I have a friend who lives in the east end of downtown Toronto. One day this week she woke up at 3:30 a.m. to the piercing sound of racing motorcycles.
My friend doesn’t reside next to a motor speedway. Her house is on a comfortable residential street. The noise that woke her was coming from the Don Valley Parkway, several blocks away. All the same, it was loud enough to break her sleep, leaving her feeling tired and more than a little irked.
She has been noticing the rise of racing noise since at least last summer. She got so upset that she sent a letter of complaint to the chief of police. She simply can’t understand why the cops don’t do more to curb the problem.
My friend is far from the only one who feels that way. Street-racing and the racket that comes with it are a growing problem in Canadian cities. On some nights in Toronto, it sounds as if an IndyCar rally is under way. People driving fast bikes and muscle cars take to the streets en masse, racing each other or just bombing along the highway on their own.
It’s dangerous, of course. Racing and stunt driving have caused some horrific crashes in recent years. It’s terribly loud, too.
In my part of town, in Toronto’s west end, you can hear a steady noise like the sound of angry bees filtering up from the Gardiner Expressway, and I live a good two kilometres away – again, on a quiet residential street.
It isn’t happening just on the highways, either. Loud cars and motorbikes roar along city streets, too, drowning out conversation. Not only are they breaking city bylaws designed to limit noise pollution, they are violating the unwritten compact that helps all of us get along in busy urban environments. Their burping mufflers and roaring engines say to everyone else: We don’t care. We don’t care if our clamour wakes you up in the night. We don’t care if it interrupts the chat you’re having on the patio. We just don’t care.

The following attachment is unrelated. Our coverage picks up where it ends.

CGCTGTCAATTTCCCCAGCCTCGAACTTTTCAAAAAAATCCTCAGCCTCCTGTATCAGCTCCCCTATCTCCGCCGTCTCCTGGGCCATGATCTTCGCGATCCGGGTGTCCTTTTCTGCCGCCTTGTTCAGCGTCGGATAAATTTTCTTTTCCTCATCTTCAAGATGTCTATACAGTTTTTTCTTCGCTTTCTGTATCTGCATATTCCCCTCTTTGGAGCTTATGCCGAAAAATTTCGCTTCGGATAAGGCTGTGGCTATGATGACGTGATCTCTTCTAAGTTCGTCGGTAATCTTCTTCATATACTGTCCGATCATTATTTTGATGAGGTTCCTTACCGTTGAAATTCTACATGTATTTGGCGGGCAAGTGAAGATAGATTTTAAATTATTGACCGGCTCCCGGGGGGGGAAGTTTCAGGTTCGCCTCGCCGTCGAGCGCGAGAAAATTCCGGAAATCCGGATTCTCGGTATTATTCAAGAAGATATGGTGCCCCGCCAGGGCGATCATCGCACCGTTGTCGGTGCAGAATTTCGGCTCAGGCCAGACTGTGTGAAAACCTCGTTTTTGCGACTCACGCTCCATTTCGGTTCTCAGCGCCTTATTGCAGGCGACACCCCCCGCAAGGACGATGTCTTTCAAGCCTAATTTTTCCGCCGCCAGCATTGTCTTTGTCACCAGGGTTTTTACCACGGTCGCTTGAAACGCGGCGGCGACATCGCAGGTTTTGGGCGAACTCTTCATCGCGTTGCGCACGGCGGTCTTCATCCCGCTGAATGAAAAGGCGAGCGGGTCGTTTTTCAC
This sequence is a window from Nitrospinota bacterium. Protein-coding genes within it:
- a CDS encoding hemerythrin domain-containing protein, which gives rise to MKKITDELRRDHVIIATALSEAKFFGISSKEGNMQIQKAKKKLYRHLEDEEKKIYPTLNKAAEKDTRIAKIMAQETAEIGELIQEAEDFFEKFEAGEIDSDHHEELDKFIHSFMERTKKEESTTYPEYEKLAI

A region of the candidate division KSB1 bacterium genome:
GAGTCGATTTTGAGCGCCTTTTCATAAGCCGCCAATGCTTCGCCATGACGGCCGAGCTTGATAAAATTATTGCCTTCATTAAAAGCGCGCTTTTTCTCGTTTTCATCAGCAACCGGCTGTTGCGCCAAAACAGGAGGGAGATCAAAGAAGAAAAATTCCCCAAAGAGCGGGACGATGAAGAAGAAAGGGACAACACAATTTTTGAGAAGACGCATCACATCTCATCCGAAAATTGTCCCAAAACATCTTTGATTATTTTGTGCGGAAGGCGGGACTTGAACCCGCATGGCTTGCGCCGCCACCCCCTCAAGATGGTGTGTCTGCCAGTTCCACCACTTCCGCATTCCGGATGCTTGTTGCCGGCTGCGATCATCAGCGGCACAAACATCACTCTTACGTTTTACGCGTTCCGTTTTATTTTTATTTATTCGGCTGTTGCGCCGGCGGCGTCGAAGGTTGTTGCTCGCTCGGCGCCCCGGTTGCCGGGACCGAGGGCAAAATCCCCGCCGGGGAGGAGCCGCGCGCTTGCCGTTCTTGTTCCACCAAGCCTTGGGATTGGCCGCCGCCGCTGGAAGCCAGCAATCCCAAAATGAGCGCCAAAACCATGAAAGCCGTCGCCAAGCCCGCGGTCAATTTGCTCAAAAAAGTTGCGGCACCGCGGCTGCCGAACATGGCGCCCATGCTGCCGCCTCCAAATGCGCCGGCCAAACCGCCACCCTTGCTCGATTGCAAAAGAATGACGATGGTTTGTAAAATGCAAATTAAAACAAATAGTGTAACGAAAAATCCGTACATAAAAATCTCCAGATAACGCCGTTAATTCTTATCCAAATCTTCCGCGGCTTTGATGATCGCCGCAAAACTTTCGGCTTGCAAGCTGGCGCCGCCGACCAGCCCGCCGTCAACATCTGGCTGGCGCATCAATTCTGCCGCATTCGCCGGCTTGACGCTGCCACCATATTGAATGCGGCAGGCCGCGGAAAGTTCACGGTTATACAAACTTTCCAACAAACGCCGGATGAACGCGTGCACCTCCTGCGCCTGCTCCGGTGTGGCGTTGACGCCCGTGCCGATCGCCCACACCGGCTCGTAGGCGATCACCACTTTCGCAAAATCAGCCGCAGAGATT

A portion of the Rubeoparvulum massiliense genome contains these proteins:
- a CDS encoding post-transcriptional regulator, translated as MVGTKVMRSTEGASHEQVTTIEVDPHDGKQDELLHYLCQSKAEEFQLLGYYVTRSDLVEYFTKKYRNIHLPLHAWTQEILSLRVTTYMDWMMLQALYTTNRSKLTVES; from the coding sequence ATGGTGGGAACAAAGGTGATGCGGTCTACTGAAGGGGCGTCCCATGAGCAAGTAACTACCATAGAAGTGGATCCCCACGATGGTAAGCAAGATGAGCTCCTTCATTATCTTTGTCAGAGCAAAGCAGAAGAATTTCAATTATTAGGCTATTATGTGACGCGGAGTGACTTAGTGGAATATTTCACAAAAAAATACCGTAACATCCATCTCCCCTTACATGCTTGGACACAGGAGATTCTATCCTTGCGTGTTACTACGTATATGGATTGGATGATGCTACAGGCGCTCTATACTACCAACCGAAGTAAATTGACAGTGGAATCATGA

Living in a big city, you learn to accept a certain amount of background noise – the rumbling of streetcars, the growl of garbage trucks, the scream of ambulance sirens, the rattle of hospital helicopters, even the thrum of car speakers. It’s an inescapable part of urban life.
This is something different. Street racing is illegal and often deadly. It’s become routine, especially since the pandemic started, to see bikes or cars weaving in and out of highway lanes as if they were out on the race track instead of in the middle of mixed traffic. The noise is something awful.
Many motorbike and muscle-car enthusiasts equip their vehicles with special mufflers and exhaust systems – again, illegal. Ontario’s Highway Traffic Act prohibits muffler cut-outs, gutted mufflers, straight exhausts, Hollywood mufflers, by-passes and other sound-boosting devices. So these drivers are not flouting the law inadvertently. They are setting out deliberately to flout it.
Authorities say they are aware of the problem and are trying to fix it. Even before the pandemic, back in 2019, Toronto carried out an enforcement blitz against noisy motorists. Police handed out scores of citations for revving engines and having illegal mufflers. Last year, the provincial government increased the penalties for street racing and stunt driving.
In a recent report, Toronto city staff said that bylaw officers were working with police to “enhance” further noise blitzes, focusing on parts of the city where they are hearing lots of complaints about the issue. It recommended that city council ask the province to toughen penalties for vehicle-noise infractions, adding demerit points for drivers who are cited. City staff are also working to educate car mechanics about noise-making modifications, reminding them that such changes are against the law.
Is it enough, though? After her restless night, my pal in the east end complained to her city councillor, who was responsive and sympathetic, but she still isn’t convinced the authorities are taking the problem at all seriously. She is quite right about that.
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